327-cube 1928 Ford Model A Tudor

The Road Knight Time Machine produces another breathtaking period hot rod

Photographers: Chris Thorogood

IF YOU love pure 60s class, then look no further. Rob and Paula Marchesan’s immaculate, all-steel, full-fendered ’28 Model A tudor has it in spades – actually, make that diamonds.

This article was first published in Street Machine’s Hot Rod magazine #20, 2019

Ford Model A TudorThere’s no gaudy paint or oversized mags here; this on-point tudor effortlessly draws you in with its sensational icy metallic hue topped in white vinyl, coupled with ’50 Merc-capped chrome steelies, wide whites and a plethora of 60s-era trimmings.

It’s not like Rob had several attempts at getting it right, either – here sits his first and only hot rod. He actually started out as a Valiant man, as second owner to his Mum’s bought-new 318ci VH 770 Charger. Then the usual responsibilities of home and family saw him without a decent steed for six long years.

During this interlude, Rob became mates with local Adelaide Road Knights rodder Damon O’Connor, which led Rob to cultivate a hot rod passion of his own.

“Damon’s little black ’28 Chev roadster pick-up was wicked,” Rob says. “We’d go to rod shows and parties, where I met more and more people within the scene.”

XT discs and calipers spin on ’37-41 spindles mounted on the tasty tube axle held in place by stainless four bars. Bounce is handled by a transverse spring along with Pete & Jake’s shocks

So, in 2001, when Damon caught wind of a local rod for sale, Rob jumped on it that night. “It was a get it or miss out kind of deal,” Rob says. “But the next day when I could actually see it in the light, I thought: ‘Fark, look at this thing. What have I gotten myself into?’ It was really tired and definitely well-driven.”

What Rob had acquired was a 327 Chev-powered, Cragar shod black tudor with grey velour trim. Built in the early 80s, the ’28 had inhabited two Australian states before landing in Adelaide from Queensland in 1994. Each owner had added their touch, and Rob was set to do the same.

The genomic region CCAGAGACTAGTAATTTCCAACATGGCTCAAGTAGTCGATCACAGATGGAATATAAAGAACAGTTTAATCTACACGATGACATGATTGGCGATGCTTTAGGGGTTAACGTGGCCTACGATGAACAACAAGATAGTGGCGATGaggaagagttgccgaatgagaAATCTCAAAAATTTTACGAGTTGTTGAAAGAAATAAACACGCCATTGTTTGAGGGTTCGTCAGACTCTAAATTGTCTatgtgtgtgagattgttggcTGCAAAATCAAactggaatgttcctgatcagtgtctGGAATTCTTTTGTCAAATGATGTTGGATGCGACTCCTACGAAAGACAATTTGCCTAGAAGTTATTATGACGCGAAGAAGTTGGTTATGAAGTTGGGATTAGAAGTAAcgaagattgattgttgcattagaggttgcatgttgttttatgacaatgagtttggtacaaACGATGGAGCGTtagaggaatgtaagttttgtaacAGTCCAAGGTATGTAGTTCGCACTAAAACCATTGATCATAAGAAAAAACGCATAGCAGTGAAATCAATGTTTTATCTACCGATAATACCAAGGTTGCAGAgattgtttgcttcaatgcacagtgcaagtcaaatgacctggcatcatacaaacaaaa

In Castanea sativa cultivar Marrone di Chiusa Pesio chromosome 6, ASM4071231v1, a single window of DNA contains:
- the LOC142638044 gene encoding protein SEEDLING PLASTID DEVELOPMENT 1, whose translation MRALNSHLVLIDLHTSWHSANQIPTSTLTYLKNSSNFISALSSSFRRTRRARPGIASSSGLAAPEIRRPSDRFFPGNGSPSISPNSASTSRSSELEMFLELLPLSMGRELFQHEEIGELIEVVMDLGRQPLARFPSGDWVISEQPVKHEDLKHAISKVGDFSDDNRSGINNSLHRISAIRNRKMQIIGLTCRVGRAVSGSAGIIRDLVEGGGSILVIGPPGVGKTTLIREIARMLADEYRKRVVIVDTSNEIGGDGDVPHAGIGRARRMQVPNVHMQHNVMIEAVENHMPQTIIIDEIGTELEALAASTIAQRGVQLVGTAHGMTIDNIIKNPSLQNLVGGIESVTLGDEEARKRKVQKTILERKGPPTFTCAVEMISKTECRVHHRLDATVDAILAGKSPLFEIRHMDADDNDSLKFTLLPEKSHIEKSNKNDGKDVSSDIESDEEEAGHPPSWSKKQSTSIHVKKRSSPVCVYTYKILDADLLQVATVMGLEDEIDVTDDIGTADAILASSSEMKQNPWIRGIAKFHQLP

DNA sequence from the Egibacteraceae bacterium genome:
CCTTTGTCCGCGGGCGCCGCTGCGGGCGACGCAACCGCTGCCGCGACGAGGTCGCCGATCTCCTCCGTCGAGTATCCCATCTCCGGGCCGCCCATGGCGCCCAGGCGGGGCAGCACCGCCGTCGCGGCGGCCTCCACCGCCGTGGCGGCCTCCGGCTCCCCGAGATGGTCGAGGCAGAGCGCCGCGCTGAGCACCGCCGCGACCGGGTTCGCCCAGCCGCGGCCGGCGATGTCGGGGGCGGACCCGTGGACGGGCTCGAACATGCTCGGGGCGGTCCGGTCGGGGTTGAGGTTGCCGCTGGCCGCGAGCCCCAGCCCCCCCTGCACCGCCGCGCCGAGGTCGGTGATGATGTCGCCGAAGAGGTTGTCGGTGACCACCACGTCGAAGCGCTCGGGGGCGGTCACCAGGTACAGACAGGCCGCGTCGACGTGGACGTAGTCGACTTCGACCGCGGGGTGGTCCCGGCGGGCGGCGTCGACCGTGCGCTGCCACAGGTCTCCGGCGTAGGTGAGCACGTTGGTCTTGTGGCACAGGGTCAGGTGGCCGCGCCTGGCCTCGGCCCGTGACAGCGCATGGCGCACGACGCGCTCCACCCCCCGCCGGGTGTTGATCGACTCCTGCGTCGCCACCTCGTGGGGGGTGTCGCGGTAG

The stylised, chromed nerf bar was whipped up by Rob and mate Deni. “We heated the 7/8in solid bar with an oxy and then bent it to shape using a jig that we’d made; it bent quite easily,” says Rob. “It’s one-piece with a single join in the centre, which was then TIG welded shut.” An Austin A40 flip-down fuel cap and ’50 Pontiac tail-lights complete the back end

“I modelled the rod around Jack Chrisman’s maroon ’29 tudor with a white roof and Merc caps,” Rob says of the 60s styling. “Also, other cars like Bod Tindle’s ’32 tudor ‘Orange Crate’ had their influence, along with Chili Catallo’s ’32 coupe ‘Little Deuce Coupe’ and a range of others from the old magazines, books and little pages.” [Yep, we know Catallo’s coupe was actually called ‘Silver Sapphire’ but featured on the Beach Boys’ album titled “Little Deuce Coupe” – Ed]

Inspired by Jack Chrisman’s tudor, Rob filled the guards with 15in chromed Ford Cusso steelies finished with ’50 Merc caps and Firestone wide-whites; 5.60s up front and 8.20s up the back. “I was aiming for that classic big ’n’ little combo,” Rob says

In a less-than-common move, Rob sensibly kept the ’28 on the road as he commenced tweaking it to his tastes while repairing everything that had passed its use-by date.

“I pulled the bumpers, swapped out the Cragars for white-walled steelies with ’50 Mercury caps, removed the hood and bought a dual-quad manifold to over-carb it,” Rob laughs.

Beyond that, the mild 327-cuber had a pokey cam added thanks to mates Speed and Trevor, and the lot is backed by a TH350 and nine-inch.

Keeping with the 60s inspo is a bunch of chrome, finned Cal Custom valve covers, NOS Cal Custom air cleaners and hood shelves. Rob smoothed the rams horn extractors by hand and topped the double-hump 462-headed 327 Chevy with a race-ready dual-quad manifold and a pair of Edelbrock 500 carbs

Like most rod builds, each added component or fix bears its own unique story; such as the memory of an Easter Saturday morning nerf bar creation after a chance visit by Rob’s good mate the night before. The tidy tudor is a compilation of moments with mates, tackling a single area and building that creation. It’s less about the whole and more about how every distinctive feature came to be.